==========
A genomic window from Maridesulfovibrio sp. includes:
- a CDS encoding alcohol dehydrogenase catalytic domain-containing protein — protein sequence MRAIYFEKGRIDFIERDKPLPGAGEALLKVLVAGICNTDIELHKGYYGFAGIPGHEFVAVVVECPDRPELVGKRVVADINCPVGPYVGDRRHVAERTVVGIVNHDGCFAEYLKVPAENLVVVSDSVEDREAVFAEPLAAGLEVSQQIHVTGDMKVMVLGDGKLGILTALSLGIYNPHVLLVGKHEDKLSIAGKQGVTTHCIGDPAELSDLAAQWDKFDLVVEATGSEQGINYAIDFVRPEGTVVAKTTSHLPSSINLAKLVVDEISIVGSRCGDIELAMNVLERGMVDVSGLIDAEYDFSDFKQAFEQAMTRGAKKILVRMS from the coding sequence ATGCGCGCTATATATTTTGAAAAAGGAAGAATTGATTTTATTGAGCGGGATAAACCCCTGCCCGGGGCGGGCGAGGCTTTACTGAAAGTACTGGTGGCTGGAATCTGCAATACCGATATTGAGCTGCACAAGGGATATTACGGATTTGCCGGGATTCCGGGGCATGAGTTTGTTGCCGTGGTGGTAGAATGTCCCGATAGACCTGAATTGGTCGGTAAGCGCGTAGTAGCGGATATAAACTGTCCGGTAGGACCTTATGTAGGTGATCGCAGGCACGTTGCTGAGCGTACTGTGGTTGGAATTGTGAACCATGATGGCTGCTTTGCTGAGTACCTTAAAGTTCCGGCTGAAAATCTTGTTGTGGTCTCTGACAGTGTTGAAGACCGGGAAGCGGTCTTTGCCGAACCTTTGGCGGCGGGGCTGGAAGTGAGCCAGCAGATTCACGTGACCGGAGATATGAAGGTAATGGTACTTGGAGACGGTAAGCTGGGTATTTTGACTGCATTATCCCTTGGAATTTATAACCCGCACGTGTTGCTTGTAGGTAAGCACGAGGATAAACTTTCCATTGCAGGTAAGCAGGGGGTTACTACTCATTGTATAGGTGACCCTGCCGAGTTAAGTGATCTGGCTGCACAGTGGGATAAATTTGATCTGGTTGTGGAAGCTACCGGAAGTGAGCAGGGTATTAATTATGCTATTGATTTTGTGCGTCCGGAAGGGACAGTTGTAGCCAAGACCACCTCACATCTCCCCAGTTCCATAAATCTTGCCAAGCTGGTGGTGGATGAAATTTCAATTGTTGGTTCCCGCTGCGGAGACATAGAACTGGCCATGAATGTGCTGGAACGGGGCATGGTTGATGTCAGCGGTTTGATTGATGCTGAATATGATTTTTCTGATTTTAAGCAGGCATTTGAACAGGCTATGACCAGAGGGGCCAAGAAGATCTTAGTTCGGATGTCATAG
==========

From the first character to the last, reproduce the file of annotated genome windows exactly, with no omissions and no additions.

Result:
A genomic window from Maridesulfovibrio sp. includes:
- a CDS encoding alcohol dehydrogenase catalytic domain-containing protein — protein sequence MRAIYFEKGRIDFIERDKPLPGAGEALLKVLVAGICNTDIELHKGYYGFAGIPGHEFVAVVVECPDRPELVGKRVVADINCPVGPYVGDRRHVAERTVVGIVNHDGCFAEYLKVPAENLVVVSDSVEDREAVFAEPLAAGLEVSQQIHVTGDMKVMVLGDGKLGILTALSLGIYNPHVLLVGKHEDKLSIAGKQGVTTHCIGDPAELSDLAAQWDKFDLVVEATGSEQGINYAIDFVRPEGTVVAKTTSHLPSSINLAKLVVDEISIVGSRCGDIELAMNVLERGMVDVSGLIDAEYDFSDFKQAFEQAMTRGAKKILVRMS from the coding sequence ATGCGCGCTATATATTTTGAAAAAGGAAGAATTGATTTTATTGAGCGGGATAAACCCCTGCCCGGGGCGGGCGAGGCTTTACTGAAAGTACTGGTGGCTGGAATCTGCAATACCGATATTGAGCTGCACAAGGGATATTACGGATTTGCCGGGATTCCGGGGCATGAGTTTGTTGCCGTGGTGGTAGAATGTCCCGATAGACCTGAATTGGTCGGTAAGCGCGTAGTAGCGGATATAAACTGTCCGGTAGGACCTTATGTAGGTGATCGCAGGCACGTTGCTGAGCGTACTGTGGTTGGAATTGTGAACCATGATGGCTGCTTTGCTGAGTACCTTAAAGTTCCGGCTGAAAATCTTGTTGTGGTCTCTGACAGTGTTGAAGACCGGGAAGCGGTCTTTGCCGAACCTTTGGCGGCGGGGCTGGAAGTGAGCCAGCAGATTCACGTGACCGGAGATATGAAGGTAATGGTACTTGGAGACGGTAAGCTGGGTATTTTGACTGCATTATCCCTTGGAATTTATAACCCGCACGTGTTGCTTGTAGGTAAGCACGAGGATAAACTTTCCATTGCAGGTAAGCAGGGGGTTACTACTCATTGTATAGGTGACCCTGCCGAGTTAAGTGATCTGGCTGCACAGTGGGATAAATTTGATCTGGTTGTGGAAGCTACCGGAAGTGAGCAGGGTATTAATTATGCTATTGATTTTGTGCGTCCGGAAGGGACAGTTGTAGCCAAGACCACCTCACATCTCCCCAGTTCCATAAATCTTGCCAAGCTGGTGGTGGATGAAATTTCAATTGTTGGTTCCCGCTGCGGAGACATAGAACTGGCCATGAATGTGCTGGAACGGGGCATGGTTGATGTCAGCGGTTTGATTGATGCTGAATATGATTTTTCTGATTTTAAGCAGGCATTTGAACAGGCTATGACCAGAGGGGCCAAGAAGATCTTAGTTCGGATGTCATAG